The Right Stuff

 

september-speaking-of-sports
Jason Whitten (82) led his teammates onto the practice field with Dallas Police Chief David Brown. (Photo: totalsports.com)

The only people who should be crying

at the start of a football training camp are the players. Even then the only players who should be crying are the guys with triple digit numbers who have almost no chance to make the team. Yet, this year at the start of Cowboys training camp there I was balling like a baby.

By now you have all seen or heard about the “arm in arm” start to the season when the Cowboys players and coaches locked arms with those who had lost loved ones in the ambush in Dallas in July. As they walked onto the field they honored the lives of those who gave their lives protecting each and every one of us. It was literally the best Cowboys moment since they won Super Bowl XXX.

Not surprisingly, this moment was the brainchild of Jason Witten. He and the Cowboys had hoped the memory of the slain officers could last all season, but the league denied the team’s request to wear “arm in arm” decals on the back of the helmets. For Witten, this was not a publicity stunt or an attempt to cultivate an image. Witten was a victim of domestic abuse as a child. He does not talk about it often, but he is consistent in his support of the causes that help those who sometimes cannot help themselves.

Logic dictates that none of what happened on the first day of camp will have any effect on the record or even the performance of the team. I beg to differ. Each of the NFL’s 53-man rosters is littered with guys who were the best athlete in their city, county even state. The difference in talent level on most teams is minute. What separates the good teams from the great teams is chemistry. By locking arms as they did on July 30 in Oxnard California, the players said, “We support our police officers, we support their families and we support each other.” Those 15 minutes of good karma may have more impact on the Cowboys’ record than everything else they did during a training camp that seems way too long.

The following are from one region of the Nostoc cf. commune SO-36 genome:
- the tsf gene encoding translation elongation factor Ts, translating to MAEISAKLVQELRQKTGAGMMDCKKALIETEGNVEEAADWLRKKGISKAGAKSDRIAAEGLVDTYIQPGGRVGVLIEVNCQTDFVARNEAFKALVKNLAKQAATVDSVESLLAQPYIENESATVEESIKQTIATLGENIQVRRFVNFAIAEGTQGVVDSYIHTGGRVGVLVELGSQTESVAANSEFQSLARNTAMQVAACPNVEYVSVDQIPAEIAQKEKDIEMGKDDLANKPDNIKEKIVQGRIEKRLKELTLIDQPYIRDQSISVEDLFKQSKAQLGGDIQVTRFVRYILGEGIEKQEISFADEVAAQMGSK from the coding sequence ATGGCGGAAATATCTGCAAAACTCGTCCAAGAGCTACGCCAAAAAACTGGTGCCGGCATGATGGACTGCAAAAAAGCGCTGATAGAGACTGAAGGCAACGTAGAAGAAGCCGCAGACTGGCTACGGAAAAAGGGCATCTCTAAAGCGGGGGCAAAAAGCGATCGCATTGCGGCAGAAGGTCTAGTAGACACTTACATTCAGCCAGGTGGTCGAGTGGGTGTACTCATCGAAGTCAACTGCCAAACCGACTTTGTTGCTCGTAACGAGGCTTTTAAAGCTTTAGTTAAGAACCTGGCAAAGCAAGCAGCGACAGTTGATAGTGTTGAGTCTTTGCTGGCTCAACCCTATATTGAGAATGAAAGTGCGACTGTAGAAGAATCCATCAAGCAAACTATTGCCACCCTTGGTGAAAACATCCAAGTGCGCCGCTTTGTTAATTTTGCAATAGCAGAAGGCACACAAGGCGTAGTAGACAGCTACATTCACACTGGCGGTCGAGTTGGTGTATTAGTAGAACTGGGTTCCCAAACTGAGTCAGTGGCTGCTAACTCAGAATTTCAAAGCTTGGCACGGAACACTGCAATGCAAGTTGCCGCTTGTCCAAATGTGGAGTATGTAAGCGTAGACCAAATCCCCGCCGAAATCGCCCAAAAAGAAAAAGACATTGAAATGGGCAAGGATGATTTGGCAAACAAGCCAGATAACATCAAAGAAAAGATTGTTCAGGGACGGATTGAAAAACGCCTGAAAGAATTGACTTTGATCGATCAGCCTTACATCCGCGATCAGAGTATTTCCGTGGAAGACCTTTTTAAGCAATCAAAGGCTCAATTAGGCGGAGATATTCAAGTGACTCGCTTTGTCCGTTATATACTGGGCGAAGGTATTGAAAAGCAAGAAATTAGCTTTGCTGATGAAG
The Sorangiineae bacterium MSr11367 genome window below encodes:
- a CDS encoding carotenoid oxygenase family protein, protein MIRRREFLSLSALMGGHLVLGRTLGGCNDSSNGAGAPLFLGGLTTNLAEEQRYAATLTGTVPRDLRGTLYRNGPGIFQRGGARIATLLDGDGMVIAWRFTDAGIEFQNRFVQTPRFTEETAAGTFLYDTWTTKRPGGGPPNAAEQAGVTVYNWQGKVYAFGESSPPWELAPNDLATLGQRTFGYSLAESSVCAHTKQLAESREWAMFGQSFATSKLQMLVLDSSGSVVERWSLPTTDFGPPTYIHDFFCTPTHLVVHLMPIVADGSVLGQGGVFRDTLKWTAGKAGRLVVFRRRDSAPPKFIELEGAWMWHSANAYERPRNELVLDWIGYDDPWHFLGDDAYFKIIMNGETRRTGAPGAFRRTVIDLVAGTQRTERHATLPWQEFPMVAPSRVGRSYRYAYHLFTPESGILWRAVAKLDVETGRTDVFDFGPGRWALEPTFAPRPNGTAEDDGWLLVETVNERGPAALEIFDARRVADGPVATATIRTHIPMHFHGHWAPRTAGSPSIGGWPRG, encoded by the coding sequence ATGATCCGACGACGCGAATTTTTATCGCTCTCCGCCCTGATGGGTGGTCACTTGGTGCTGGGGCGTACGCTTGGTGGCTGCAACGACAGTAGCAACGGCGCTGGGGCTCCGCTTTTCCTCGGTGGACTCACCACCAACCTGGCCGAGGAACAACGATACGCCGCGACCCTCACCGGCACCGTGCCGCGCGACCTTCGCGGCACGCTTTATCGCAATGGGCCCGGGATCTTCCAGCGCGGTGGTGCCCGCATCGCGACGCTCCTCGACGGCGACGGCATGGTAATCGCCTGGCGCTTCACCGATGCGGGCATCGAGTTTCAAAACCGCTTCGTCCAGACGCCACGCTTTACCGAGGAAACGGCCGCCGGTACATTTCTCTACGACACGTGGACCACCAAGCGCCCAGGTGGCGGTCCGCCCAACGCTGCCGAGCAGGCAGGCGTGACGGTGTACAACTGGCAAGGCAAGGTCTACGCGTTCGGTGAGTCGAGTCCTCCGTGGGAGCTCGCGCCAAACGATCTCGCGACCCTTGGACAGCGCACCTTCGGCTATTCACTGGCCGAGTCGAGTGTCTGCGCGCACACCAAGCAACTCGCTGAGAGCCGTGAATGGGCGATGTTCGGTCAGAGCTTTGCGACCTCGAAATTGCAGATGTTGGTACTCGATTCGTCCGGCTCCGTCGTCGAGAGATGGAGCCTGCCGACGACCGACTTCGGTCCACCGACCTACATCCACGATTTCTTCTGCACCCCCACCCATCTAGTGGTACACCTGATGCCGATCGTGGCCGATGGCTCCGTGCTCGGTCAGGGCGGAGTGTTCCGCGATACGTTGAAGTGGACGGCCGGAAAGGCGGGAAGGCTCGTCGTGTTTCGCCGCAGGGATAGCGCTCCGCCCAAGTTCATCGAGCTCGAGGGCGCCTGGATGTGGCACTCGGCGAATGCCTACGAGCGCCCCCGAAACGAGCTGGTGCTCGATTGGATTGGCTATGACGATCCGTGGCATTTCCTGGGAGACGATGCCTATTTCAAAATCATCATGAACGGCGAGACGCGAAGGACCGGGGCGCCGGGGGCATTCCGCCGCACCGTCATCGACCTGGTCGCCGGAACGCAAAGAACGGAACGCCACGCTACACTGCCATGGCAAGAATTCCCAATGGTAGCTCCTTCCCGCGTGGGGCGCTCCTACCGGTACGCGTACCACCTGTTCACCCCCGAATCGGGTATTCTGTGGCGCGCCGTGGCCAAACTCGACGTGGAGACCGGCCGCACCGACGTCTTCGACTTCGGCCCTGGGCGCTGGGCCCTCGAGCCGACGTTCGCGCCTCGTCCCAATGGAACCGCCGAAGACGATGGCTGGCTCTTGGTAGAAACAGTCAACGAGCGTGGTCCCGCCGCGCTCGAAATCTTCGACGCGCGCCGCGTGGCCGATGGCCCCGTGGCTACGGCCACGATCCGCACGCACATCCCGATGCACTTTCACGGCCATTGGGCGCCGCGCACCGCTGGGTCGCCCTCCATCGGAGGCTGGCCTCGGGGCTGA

As we embark on the regular season,

there are lots of question marks about the 2016 version of the Cowboys. Most of the questions are on the defensive side of the ball. But defensive coordinator Rod Marinelli has done some of his best work when scheme is emphasized over talent. Expect the defense to be better than expected, if that makes sense.

Expect the offense to be awesome! Like every team, the players on that side of the ball must stay healthy, but, if they do, the offense will be this team’s best defense. Two years ago the offense did a great job controlling the ball and time of possession. With Tony Romo upright, Demarco Murray plowed behind a huge offensive line and lead the league in rushing in 2014. This limited the defense’s exposure, and when it did get on the field it felt somewhat rested rather than gassed.

When the Cowboys come home to Arlington this month, (I know they have a new practice field elsewhere, but their home field is in Arlington), the blueprint will be exactly the same as 2014. Romo is healthy; so is Dez Bryant; and with newcomer Ezekiel Elliott, the Cowboys have a chance to be everything the 2014 team was and more. Remember that a bad call in Green Bay is all the separated the Cowboys from a trip to the 2014 NFC Championship game, which would have been in Seattle, where the Cowboys had already won a game that year.

If it sounds like I am predicting a trip to the Super Bowl or even the NFC Championship game, I am not. What I am predicting is a team with great leadership and vision, a team that will represent the city of Arlington and the fans with effort and enthusiasm, a team that has already made me proud by honoring the families of the brave men who died protecting us. Arm in Arm!